assistants, made laws, and levied taxes. In outlying
towns, the freemen held town meetings to elect their own
officers and settle town matters. Beginning in 1639,
these towns sent representatives to the General Court at
Economic life. The Pilgrims
organized a joint-stock company with some London
merchants to finance the voyage. The partnership was to
last for seven years. The Pilgrims agreed to put the
results of their labor into a common fund, which would
provide the necessities of life for the settlers. At the
end of seven years, all the profits and property were to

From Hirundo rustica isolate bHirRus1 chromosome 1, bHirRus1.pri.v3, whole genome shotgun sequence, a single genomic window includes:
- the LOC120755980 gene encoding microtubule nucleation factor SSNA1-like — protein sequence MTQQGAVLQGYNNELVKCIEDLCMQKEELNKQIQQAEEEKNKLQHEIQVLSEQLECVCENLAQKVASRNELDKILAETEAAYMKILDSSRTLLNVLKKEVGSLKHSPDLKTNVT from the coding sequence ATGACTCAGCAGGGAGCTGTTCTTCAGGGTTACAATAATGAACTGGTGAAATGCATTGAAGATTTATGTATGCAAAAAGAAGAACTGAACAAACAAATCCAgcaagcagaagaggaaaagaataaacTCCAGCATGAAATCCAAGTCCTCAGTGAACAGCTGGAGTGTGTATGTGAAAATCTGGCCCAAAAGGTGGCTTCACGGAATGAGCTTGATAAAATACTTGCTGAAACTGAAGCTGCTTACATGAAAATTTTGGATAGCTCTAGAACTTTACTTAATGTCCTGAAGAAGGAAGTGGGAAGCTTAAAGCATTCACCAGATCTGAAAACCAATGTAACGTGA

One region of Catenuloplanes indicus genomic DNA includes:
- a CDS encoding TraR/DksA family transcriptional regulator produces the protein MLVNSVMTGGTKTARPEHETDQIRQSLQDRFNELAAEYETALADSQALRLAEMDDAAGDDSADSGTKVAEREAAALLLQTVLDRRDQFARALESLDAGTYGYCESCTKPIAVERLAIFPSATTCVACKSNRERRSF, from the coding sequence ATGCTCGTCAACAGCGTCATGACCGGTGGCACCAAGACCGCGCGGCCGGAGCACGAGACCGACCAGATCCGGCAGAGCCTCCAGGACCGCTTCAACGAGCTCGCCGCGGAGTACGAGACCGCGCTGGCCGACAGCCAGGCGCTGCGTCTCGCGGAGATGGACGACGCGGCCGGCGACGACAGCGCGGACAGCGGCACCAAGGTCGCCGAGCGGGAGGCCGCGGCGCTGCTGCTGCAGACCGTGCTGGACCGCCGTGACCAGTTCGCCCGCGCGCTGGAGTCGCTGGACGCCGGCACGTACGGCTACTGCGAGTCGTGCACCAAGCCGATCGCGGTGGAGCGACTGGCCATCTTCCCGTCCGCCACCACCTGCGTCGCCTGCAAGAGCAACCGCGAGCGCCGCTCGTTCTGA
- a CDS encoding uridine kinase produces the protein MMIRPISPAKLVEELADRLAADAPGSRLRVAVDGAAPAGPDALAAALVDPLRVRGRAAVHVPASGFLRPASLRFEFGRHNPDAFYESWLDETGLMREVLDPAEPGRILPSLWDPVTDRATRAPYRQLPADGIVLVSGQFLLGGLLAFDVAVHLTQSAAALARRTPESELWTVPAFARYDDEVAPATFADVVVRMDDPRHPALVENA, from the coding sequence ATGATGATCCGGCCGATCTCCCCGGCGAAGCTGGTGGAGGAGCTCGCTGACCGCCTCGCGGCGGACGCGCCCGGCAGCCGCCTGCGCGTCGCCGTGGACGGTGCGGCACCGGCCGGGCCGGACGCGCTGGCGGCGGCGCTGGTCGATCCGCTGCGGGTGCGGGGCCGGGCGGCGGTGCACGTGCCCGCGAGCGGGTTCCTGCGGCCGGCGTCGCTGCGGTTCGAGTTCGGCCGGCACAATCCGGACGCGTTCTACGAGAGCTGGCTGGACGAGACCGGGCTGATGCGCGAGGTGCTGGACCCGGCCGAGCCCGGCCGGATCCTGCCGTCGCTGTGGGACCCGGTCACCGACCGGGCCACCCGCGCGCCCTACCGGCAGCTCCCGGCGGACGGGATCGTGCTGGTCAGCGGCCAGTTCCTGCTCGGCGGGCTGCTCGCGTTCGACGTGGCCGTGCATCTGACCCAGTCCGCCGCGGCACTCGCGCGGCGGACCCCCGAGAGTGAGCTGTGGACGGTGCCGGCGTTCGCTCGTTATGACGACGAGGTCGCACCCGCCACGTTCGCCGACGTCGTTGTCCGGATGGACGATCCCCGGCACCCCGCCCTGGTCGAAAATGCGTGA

be divided among the financiers and the settlers. This
experiment did not work out, and in 1623 the colony
allowed settlers to farm individual plots. The London
merchants in 1627 agreed to sell their interest in the
company to the Pilgrims, who finished paying off the debt
The Pilgrims at first expected to make a profit from
fishing. But they were never very successful at this.
They turned to farming for their existence and to fur
trading for profit. When other Puritans settled
Massachusetts Bay Colony in 1628, the Pilgrims developed
a prosperous trade in corn and cattle with them. Through
steady and hard work, the colony was able to live
moderately well without extremes of wealth or poverty.
The honored ones. William Bradford, the second governor
of Plymouth, wrote a history of the Pilgrims' adventure
aboard the Mayflower.
For the Mayflower ship's
"Mayflower Passenger List" Page
about the Indians?